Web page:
AILSA CHANG, HOST:
Something unusual was bubbling underneath the surface of northwest Montana's Flathead Lake this summer - submarines. The sub's pilots were helping cash-strapped researchers - helping them explore the depths of Flathead Lake for free and study the lake's ecosystem. Aaron Bolton with Montana Public Radio explains.
AARON BOLTON, BYLINE: It can be hard for research divers to see what's at the bottom of deep bodies of water, like Flathead Lake, unless, of course, they have a submarine.
UNIDENTIFIED PERSON: You're not claustrophobic, are you?
BOLTON: Well, this will be a good test, right?
UNIDENTIFIED PERSON: That's right. Hank, we have a screamer.
BOLTON: This summer, a group of submarine hobbyists - guys who build subs themselves - spent a week on Flathead Lake as volunteers. One of them is Hank Pronk, who lives in nearby British Columbia. On a recent Tuesday morning, we get into his two-man submarine, smaller than a compact car, already bobbing on the lake's crystal-clear surface.
HANK PRONK: That's bang on 40 feet there. You want me to go down? OK. All right. We're going to dive.
BOLTON: Pronk came to northwest Montana to help researchers explore the bottom of Flathead Lake, which is 380 feet at its deepest point.
PRONK: So we're 14 feet from the bottom right now. We're on a slope, I see.
BOLTON: Pronk's sub is capable of going much deeper than the bio station's research divers' limit of 100 feet. One of the station's research scientists is Jim Craft. He says deep-water research is expensive.
JIM CRAFT: Unless you're going to do a lot with them, to put out, you know, $20,000 or so for a rover or - shoot. I don't know how much a submarine costs.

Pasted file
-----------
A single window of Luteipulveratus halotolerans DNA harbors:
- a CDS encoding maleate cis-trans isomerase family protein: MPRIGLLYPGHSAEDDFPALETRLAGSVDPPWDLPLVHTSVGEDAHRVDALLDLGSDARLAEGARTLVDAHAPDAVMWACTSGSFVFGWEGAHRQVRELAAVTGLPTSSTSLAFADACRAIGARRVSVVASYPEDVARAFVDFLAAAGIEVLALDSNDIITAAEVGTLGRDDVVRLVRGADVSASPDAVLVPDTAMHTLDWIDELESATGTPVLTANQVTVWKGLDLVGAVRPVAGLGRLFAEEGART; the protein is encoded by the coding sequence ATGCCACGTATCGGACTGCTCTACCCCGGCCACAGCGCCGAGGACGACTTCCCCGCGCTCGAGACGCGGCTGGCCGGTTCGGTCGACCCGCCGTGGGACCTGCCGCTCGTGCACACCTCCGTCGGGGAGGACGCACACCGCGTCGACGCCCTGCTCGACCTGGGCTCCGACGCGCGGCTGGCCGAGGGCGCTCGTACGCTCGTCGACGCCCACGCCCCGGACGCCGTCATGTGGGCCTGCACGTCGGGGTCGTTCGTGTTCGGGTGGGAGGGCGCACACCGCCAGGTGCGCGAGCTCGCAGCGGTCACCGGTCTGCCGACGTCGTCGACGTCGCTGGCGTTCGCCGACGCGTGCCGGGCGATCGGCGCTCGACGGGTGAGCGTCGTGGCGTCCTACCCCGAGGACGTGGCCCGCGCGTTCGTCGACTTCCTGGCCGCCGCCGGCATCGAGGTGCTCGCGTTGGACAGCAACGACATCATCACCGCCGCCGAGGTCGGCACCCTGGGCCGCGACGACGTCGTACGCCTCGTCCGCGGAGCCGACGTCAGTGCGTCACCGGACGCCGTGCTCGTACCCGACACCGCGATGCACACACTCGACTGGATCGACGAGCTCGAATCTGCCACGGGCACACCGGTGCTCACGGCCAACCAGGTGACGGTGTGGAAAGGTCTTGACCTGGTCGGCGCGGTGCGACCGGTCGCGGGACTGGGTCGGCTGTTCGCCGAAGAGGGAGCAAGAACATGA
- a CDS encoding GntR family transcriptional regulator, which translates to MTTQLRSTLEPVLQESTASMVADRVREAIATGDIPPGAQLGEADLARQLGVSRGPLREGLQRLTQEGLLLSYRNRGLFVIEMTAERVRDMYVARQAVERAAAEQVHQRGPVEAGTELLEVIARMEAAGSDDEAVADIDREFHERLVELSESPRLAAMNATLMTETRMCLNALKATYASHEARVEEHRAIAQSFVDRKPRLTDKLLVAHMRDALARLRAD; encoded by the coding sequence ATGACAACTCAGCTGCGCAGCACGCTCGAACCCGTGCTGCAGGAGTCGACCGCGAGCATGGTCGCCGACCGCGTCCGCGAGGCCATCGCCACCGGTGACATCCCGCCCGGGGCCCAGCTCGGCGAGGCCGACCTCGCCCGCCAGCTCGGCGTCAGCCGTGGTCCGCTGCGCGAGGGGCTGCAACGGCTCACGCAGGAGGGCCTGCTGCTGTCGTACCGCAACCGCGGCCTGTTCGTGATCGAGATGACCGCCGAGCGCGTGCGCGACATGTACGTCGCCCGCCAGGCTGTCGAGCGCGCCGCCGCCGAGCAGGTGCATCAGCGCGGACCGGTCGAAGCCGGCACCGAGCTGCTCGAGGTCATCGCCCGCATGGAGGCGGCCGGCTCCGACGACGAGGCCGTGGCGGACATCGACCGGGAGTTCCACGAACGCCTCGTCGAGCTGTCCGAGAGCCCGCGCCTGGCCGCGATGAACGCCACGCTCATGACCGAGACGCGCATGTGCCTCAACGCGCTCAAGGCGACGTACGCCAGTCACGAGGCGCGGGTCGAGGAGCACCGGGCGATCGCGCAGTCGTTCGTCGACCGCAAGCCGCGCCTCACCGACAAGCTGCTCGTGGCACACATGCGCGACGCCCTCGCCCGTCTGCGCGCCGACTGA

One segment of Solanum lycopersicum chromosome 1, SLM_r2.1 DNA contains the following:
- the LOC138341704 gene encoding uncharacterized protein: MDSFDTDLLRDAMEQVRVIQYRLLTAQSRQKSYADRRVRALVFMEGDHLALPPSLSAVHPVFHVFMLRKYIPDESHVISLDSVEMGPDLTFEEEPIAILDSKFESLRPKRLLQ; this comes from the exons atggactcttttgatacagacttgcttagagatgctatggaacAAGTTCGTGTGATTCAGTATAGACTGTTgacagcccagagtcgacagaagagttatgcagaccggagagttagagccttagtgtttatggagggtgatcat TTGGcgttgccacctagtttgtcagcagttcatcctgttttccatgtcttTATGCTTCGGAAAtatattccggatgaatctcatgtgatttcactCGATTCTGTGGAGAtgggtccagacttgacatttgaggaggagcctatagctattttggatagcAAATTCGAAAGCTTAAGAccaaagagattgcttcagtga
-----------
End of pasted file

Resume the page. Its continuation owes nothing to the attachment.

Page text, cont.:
BOLTON: But he does know they don't do enough research that deep to justify the cost. But the sediment and algae samples collected on this expedition might lead to more deep-water research. Video will also help researchers examine invasive mysis shrimp.
CRAFT: So understanding their habits and what they're doing is really nice.
BOLTON: This scientific reconnaissance wouldn't have been financially feasible for the bio station without Pronk. The sub hobbyists are members of Innerspace Science, a collective that connects researchers with private submarine owners.
ALEC SMYTH: I mean, we started it two years ago.
BOLTON: Alec Smyth is the site's founder.
SMYTH: And it seems to be working out.
BOLTON: The group's seven members solicit expedition ideas from researchers through their website. And because they're not commercial operators, no money exchanges hands. They're just in it for the experience.
SMYTH: It's much more rewarding to use your sub that way than to just putter around and (laughter) - and then just come home with a family video or something.
BOLTON: Smyth hopes the resulting research will bring in more expedition requests.
PRONK: Now, I don't know what is all this stuff in the water.
BOLTON: Back on the bottom of Flathead Lake, sub owner Hank Pronk and a fellow Innerspace Science member have found some of those invasive mysis shrimp beginning their daily migration to feed on the surface.
UNIDENTIFIED PERSON: If there's a current, that thing's moving.
PRONK: Yep. So there they are.
UNIDENTIFIED PERSON: They're so tiny.
BOLTON: The mysis population has fueled an explosion of invasive lake trout since the 1980s, significantly reducing numbers of native trout species. The resulting data from the partnership between the hobbyist sub owners and researchers could help lake managers understand what's happening with trout populations and how they might restore the ecosystem.
For NPR News, I'm Aaron Bolton at Flathead Lake in Montana.
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